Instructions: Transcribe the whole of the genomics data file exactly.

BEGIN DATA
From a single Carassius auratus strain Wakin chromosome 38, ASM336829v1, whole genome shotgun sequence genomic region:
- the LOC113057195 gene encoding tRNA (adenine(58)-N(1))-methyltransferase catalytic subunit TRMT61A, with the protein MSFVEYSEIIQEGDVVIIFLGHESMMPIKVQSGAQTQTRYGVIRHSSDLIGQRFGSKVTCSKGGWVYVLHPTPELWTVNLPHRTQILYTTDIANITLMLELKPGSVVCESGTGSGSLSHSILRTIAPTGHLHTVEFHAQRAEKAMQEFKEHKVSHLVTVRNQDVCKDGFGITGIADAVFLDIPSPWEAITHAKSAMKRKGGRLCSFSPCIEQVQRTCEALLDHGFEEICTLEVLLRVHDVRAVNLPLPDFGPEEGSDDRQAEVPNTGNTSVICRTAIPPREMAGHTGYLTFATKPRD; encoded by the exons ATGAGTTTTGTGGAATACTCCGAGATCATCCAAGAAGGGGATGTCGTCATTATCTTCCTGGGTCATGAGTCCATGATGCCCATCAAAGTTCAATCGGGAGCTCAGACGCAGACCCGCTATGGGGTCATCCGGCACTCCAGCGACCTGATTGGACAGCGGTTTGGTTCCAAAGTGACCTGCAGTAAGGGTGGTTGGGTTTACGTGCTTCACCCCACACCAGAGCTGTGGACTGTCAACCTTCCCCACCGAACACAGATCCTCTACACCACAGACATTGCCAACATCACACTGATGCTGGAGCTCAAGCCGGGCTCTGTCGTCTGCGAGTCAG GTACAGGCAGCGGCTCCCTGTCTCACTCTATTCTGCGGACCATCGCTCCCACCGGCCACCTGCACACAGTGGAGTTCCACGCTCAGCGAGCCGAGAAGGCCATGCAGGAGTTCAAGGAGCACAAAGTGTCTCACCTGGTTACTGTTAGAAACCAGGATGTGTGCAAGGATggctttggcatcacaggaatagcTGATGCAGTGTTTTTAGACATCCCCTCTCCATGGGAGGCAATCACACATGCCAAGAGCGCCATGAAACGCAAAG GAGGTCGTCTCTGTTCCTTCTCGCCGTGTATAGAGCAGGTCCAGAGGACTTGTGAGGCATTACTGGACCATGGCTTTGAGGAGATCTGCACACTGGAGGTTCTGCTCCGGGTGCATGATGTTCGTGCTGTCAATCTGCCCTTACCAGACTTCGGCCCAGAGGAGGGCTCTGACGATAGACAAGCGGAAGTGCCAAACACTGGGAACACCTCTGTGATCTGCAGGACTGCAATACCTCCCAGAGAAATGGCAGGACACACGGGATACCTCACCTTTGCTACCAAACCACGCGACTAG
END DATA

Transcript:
From a single Carassius auratus strain Wakin chromosome 38, ASM336829v1, whole genome shotgun sequence genomic region:
- the LOC113057195 gene encoding tRNA (adenine(58)-N(1))-methyltransferase catalytic subunit TRMT61A, with the protein MSFVEYSEIIQEGDVVIIFLGHESMMPIKVQSGAQTQTRYGVIRHSSDLIGQRFGSKVTCSKGGWVYVLHPTPELWTVNLPHRTQILYTTDIANITLMLELKPGSVVCESGTGSGSLSHSILRTIAPTGHLHTVEFHAQRAEKAMQEFKEHKVSHLVTVRNQDVCKDGFGITGIADAVFLDIPSPWEAITHAKSAMKRKGGRLCSFSPCIEQVQRTCEALLDHGFEEICTLEVLLRVHDVRAVNLPLPDFGPEEGSDDRQAEVPNTGNTSVICRTAIPPREMAGHTGYLTFATKPRD; encoded by the exons ATGAGTTTTGTGGAATACTCCGAGATCATCCAAGAAGGGGATGTCGTCATTATCTTCCTGGGTCATGAGTCCATGATGCCCATCAAAGTTCAATCGGGAGCTCAGACGCAGACCCGCTATGGGGTCATCCGGCACTCCAGCGACCTGATTGGACAGCGGTTTGGTTCCAAAGTGACCTGCAGTAAGGGTGGTTGGGTTTACGTGCTTCACCCCACACCAGAGCTGTGGACTGTCAACCTTCCCCACCGAACACAGATCCTCTACACCACAGACATTGCCAACATCACACTGATGCTGGAGCTCAAGCCGGGCTCTGTCGTCTGCGAGTCAG GTACAGGCAGCGGCTCCCTGTCTCACTCTATTCTGCGGACCATCGCTCCCACCGGCCACCTGCACACAGTGGAGTTCCACGCTCAGCGAGCCGAGAAGGCCATGCAGGAGTTCAAGGAGCACAAAGTGTCTCACCTGGTTACTGTTAGAAACCAGGATGTGTGCAAGGATggctttggcatcacaggaatagcTGATGCAGTGTTTTTAGACATCCCCTCTCCATGGGAGGCAATCACACATGCCAAGAGCGCCATGAAACGCAAAG GAGGTCGTCTCTGTTCCTTCTCGCCGTGTATAGAGCAGGTCCAGAGGACTTGTGAGGCATTACTGGACCATGGCTTTGAGGAGATCTGCACACTGGAGGTTCTGCTCCGGGTGCATGATGTTCGTGCTGTCAATCTGCCCTTACCAGACTTCGGCCCAGAGGAGGGCTCTGACGATAGACAAGCGGAAGTGCCAAACACTGGGAACACCTCTGTGATCTGCAGGACTGCAATACCTCCCAGAGAAATGGCAGGACACACGGGATACCTCACCTTTGCTACCAAACCACGCGACTAG